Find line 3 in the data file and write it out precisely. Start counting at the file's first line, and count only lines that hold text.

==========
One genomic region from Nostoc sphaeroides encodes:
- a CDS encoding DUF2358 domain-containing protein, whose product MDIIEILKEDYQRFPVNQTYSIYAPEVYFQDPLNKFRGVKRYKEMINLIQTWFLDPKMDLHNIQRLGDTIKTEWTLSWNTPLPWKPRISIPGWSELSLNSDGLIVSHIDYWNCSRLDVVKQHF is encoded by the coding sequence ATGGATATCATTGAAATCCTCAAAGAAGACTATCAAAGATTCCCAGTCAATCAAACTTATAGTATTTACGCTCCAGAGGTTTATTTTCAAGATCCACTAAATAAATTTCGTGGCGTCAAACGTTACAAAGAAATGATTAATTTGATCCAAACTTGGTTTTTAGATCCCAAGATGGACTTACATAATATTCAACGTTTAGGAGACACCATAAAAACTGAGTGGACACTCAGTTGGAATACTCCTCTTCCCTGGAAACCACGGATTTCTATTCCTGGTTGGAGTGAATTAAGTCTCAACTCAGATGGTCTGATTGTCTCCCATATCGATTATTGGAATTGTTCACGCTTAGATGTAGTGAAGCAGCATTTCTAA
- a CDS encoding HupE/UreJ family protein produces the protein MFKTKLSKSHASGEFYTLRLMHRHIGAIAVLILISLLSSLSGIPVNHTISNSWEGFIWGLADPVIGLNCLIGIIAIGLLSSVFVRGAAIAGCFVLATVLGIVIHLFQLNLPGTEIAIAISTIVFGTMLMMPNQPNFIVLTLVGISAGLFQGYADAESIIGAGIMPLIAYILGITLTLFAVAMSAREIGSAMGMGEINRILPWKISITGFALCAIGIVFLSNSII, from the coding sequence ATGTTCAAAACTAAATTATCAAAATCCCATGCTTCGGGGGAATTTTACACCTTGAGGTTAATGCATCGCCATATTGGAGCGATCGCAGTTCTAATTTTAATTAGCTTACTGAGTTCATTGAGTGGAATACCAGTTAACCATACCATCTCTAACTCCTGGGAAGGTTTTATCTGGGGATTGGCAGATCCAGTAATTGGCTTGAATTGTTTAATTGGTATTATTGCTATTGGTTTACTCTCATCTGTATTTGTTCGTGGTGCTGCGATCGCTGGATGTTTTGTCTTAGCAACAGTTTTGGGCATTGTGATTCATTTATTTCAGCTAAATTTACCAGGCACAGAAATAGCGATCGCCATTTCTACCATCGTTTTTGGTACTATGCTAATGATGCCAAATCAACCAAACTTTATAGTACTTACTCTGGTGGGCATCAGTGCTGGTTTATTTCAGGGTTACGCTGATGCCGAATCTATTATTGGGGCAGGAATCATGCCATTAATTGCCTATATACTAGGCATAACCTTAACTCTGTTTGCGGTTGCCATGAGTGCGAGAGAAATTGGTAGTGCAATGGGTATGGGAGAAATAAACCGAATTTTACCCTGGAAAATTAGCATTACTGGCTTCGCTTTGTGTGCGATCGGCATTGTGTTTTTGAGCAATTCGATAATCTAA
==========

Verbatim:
- a CDS encoding HupE/UreJ family protein produces the protein MFKTKLSKSHASGEFYTLRLMHRHIGAIAVLILISLLSSLSGIPVNHTISNSWEGFIWGLADPVIGLNCLIGIIAIGLLSSVFVRGAAIAGCFVLATVLGIVIHLFQLNLPGTEIAIAISTIVFGTMLMMPNQPNFIVLTLVGISAGLFQGYADAESIIGAGIMPLIAYILGITLTLFAVAMSAREIGSAMGMGEINRILPWKISITGFALCAIGIVFLSNSII, from the coding sequence ATGTTCAAAACTAAATTATCAAAATCCCATGCTTCGGGGGAATTTTACACCTTGAGGTTAATGCATCGCCATATTGGAGCGATCGCAGTTCTAATTTTAATTAGCTTACTGAGTTCATTGAGTGGAATACCAGTTAACCATACCATCTCTAACTCCTGGGAAGGTTTTATCTGGGGATTGGCAGATCCAGTAATTGGCTTGAATTGTTTAATTGGTATTATTGCTATTGGTTTACTCTCATCTGTATTTGTTCGTGGTGCTGCGATCGCTGGATGTTTTGTCTTAGCAACAGTTTTGGGCATTGTGATTCATTTATTTCAGCTAAATTTACCAGGCACAGAAATAGCGATCGCCATTTCTACCATCGTTTTTGGTACTATGCTAATGATGCCAAATCAACCAAACTTTATAGTACTTACTCTGGTGGGCATCAGTGCTGGTTTATTTCAGGGTTACGCTGATGCCGAATCTATTATTGGGGCAGGAATCATGCCATTAATTGCCTATATACTAGGCATAACCTTAACTCTGTTTGCGGTTGCCATGAGTGCGAGAGAAATTGGTAGTGCAATGGGTATGGGAGAAATAAACCGAATTTTACCCTGGAAAATTAGCATTACTGGCTTCGCTTTGTGTGCGATCGGCATTGTGTTTTTGAGCAATTCGATAATCTAA